Inherited Control and Firm Performance
Stanford University; National Bureau of Economic Research (NBER)
This paper examines the impact of inherited control on firms' performance. To address this issue, I use data from management successions where the departing chief executive officer (CEO) was a member of the controlling family of the corporation. I find that firms where control is inherited undergo large declines in return on assets and market-to-book ratios that are not experienced by firms that promote CEOs not related to the controlling family. Consistent with wasteful nepotism, I find that these declines are particularly prominent in firms that appoint family CEOs that did not attend a selective college. Overall, the results strongly suggest that nepotism hurts firms' performance by limiting the scope of labor market competition.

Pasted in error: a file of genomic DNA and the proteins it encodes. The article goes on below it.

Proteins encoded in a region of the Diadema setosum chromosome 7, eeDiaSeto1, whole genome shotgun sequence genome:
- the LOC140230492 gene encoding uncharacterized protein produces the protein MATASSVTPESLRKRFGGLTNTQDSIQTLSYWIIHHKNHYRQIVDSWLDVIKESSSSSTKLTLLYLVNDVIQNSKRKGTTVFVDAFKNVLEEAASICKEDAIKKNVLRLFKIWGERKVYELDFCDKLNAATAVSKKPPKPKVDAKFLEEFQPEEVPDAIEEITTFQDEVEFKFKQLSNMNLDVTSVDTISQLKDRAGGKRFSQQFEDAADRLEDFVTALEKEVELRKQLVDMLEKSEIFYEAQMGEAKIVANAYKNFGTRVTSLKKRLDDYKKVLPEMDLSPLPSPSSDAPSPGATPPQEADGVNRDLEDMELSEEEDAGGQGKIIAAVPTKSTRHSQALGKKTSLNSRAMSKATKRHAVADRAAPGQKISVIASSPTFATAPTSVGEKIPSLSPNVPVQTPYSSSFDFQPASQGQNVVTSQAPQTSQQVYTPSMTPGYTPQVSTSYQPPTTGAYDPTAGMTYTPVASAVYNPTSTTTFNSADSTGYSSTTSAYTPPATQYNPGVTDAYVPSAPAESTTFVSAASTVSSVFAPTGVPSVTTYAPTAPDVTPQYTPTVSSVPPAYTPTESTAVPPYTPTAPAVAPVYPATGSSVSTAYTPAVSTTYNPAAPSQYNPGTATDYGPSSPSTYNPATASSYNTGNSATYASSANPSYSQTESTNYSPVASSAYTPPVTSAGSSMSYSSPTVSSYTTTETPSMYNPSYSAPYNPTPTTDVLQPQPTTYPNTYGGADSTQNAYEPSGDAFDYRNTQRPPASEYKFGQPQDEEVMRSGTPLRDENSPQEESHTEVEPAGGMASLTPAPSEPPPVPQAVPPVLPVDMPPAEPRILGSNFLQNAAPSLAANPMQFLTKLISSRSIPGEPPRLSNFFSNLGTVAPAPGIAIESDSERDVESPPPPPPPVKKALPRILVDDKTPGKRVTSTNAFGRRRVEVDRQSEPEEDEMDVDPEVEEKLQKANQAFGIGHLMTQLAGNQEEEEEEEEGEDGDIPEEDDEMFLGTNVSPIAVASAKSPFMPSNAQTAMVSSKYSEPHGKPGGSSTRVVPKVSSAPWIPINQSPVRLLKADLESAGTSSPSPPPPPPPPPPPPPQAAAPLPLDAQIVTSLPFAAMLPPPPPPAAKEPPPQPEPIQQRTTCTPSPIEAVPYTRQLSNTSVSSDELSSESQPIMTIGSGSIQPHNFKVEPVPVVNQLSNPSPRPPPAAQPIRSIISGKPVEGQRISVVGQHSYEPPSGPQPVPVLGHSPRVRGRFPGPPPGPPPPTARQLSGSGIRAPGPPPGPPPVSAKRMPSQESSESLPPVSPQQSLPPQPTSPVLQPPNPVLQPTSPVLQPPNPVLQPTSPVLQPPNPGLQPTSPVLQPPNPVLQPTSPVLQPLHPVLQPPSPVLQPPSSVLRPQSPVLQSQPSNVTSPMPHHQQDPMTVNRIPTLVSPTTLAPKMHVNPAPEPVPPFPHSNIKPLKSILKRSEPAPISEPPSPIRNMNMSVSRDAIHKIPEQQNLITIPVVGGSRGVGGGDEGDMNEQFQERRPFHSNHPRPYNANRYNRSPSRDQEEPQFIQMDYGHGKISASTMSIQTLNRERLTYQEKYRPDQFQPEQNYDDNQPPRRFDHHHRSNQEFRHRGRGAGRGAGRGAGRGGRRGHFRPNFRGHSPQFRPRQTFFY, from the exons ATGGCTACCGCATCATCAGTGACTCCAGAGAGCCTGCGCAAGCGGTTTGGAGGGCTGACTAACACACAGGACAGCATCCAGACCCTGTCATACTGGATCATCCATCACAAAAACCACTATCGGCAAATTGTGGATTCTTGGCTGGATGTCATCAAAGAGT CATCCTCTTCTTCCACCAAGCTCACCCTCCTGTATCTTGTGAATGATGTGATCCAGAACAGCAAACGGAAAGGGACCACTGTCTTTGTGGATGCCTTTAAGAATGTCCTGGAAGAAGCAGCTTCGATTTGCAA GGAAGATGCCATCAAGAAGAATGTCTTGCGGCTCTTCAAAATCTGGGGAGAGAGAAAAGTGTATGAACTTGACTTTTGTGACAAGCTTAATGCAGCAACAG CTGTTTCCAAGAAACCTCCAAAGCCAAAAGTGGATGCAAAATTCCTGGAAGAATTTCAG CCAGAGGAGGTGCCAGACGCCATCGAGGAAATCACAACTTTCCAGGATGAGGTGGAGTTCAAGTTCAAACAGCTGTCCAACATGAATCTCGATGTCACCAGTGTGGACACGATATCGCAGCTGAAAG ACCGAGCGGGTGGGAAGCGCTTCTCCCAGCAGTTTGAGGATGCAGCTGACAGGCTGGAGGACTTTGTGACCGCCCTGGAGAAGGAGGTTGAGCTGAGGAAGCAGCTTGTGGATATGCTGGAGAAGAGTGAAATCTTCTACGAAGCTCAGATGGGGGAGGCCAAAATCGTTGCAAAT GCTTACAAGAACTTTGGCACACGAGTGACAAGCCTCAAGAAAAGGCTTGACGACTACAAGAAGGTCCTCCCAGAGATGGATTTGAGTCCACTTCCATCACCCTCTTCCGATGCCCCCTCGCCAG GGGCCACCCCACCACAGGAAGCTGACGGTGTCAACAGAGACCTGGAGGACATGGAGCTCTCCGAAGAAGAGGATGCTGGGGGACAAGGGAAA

Number of Pages in PDF File: 36
Keywords: corporate governance, family firms, nepotism, firm performance, CEO successions
JEL Classification: G32, G34, M13
Date posted: October 3, 2002
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